The Chicago marathon is known for being a flat race. I did not think the marathon was flat. There were hills, and though they weren’t long or particularly steep, they were there. But when I spoke with Meg right after the race, she was excited that the marathon really was flat. Huh?
This is what the elevation chart for the marathon was, according to my Garmin:
Yes, I stared at this for a few seconds and thought “this is in no way hilly, was I high?”
So then I got curious and started checking out my other runs. This is the profile for my usual runs on Wednesdays, at the Mt Vernon Trail from Crystal City…
Ok, but how about when I take the 14 Street Bridge onto DC? It’s an extra mile, but that has a bridge! Right in the middle of my run!! Now THAT’s a change in elevation! It’s a real bridge, right over the Potomac River!!!
Oh crap, maybe not. (So why does going up that bridge from the trail feels so hard??)
Ok, so when I run from work to Pentagon City (almost home!), there are some hilly parts, right??
And I KNOW that running on the C&O Canal, where I did my 20 milers, there is some elevation, because at some point we’re totally above the Potomac River!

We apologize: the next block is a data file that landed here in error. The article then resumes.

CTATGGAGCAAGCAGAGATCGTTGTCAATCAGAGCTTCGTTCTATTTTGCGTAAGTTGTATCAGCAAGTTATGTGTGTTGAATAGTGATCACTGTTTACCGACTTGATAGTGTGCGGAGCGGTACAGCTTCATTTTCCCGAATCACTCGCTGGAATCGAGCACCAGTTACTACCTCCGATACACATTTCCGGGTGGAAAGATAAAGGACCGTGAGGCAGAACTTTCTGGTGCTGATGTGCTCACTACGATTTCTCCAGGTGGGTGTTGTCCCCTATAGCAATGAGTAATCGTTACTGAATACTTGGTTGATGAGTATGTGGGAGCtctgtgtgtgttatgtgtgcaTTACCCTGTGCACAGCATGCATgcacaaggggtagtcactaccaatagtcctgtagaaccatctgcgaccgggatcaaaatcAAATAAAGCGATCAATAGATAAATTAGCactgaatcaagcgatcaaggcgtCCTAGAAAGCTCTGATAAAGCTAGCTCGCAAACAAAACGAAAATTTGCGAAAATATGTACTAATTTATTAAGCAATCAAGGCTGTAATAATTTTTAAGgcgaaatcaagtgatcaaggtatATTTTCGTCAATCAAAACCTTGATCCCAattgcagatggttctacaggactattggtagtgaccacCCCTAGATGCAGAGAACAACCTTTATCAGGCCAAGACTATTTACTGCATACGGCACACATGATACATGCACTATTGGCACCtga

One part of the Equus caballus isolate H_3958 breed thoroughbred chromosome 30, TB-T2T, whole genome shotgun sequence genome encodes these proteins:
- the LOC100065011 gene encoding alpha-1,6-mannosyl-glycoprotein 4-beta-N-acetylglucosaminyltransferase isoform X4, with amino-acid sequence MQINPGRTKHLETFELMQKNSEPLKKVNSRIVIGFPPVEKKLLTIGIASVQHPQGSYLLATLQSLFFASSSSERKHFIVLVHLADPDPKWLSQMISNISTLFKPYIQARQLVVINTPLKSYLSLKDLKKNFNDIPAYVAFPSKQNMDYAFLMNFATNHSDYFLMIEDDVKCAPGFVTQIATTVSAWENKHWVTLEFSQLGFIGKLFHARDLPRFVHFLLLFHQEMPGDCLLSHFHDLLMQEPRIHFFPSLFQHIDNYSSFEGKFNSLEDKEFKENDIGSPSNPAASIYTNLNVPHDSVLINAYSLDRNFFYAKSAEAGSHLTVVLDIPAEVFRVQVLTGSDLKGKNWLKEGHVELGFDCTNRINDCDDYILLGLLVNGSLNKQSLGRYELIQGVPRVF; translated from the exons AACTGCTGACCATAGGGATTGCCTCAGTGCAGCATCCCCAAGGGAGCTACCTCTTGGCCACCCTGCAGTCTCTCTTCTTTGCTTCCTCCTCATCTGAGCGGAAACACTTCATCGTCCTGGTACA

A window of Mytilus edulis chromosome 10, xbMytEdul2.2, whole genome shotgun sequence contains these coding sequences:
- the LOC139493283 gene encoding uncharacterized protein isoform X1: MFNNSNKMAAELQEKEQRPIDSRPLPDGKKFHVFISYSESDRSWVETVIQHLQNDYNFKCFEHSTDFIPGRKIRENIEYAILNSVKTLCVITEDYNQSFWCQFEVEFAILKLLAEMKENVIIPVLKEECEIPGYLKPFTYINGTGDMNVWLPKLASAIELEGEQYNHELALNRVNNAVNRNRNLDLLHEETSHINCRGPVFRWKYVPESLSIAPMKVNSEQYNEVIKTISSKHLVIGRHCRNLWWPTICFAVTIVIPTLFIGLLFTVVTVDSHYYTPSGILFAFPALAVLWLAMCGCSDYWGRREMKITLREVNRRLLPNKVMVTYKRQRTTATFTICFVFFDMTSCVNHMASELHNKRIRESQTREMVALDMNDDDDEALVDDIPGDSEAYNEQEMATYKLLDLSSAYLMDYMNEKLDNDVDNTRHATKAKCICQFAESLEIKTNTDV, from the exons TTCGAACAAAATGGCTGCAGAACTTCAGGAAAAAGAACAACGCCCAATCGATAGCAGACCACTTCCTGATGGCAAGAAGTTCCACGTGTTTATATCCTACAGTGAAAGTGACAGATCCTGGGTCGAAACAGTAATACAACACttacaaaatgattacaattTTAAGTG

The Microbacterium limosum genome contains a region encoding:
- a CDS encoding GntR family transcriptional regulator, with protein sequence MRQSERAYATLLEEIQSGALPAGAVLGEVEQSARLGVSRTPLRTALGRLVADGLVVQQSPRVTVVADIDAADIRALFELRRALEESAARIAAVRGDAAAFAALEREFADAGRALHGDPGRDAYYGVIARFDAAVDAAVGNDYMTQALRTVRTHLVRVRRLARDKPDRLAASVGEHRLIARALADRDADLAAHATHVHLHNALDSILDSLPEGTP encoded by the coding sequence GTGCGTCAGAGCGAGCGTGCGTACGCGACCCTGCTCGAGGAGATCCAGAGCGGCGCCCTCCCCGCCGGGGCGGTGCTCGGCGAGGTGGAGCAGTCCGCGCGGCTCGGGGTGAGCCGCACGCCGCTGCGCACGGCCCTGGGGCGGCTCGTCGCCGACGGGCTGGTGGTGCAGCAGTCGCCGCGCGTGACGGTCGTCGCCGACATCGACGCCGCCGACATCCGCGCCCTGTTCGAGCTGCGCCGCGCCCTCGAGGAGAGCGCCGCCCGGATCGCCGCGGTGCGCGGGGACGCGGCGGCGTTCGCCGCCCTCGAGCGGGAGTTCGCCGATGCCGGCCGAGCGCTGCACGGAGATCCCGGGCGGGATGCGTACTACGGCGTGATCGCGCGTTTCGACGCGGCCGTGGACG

Oh wait, we go from about 50 to about 150 feet in roughly 15 miles?? No wonder it never actually felt like a hill.
Don’t get me wrong, DC and Arlington, where I live, have some BIG STEEP HILLS. But I run on trails. On scenic trails. Those that have a waterfront view and follow the river. And they are pretty. And, oh, wait, right. That’s why they’re flat… *sigh*
Now you understand why the constant uphill/downhill in Chicago was considered hilly for me — they were not big hills, but when I’m thinking about a “flat” course, I’m thinking it’s like Virginia Beach. Or like the trails I’m used to (that have some elevation, and those are bridges and overpass, not, you know, hills).
So now you can understand why when looking at the Marine Corps Marathon elevation chart, I get a tad fearful… At least after mile 8, I’m golden (but can I run downhill for 2 miles?).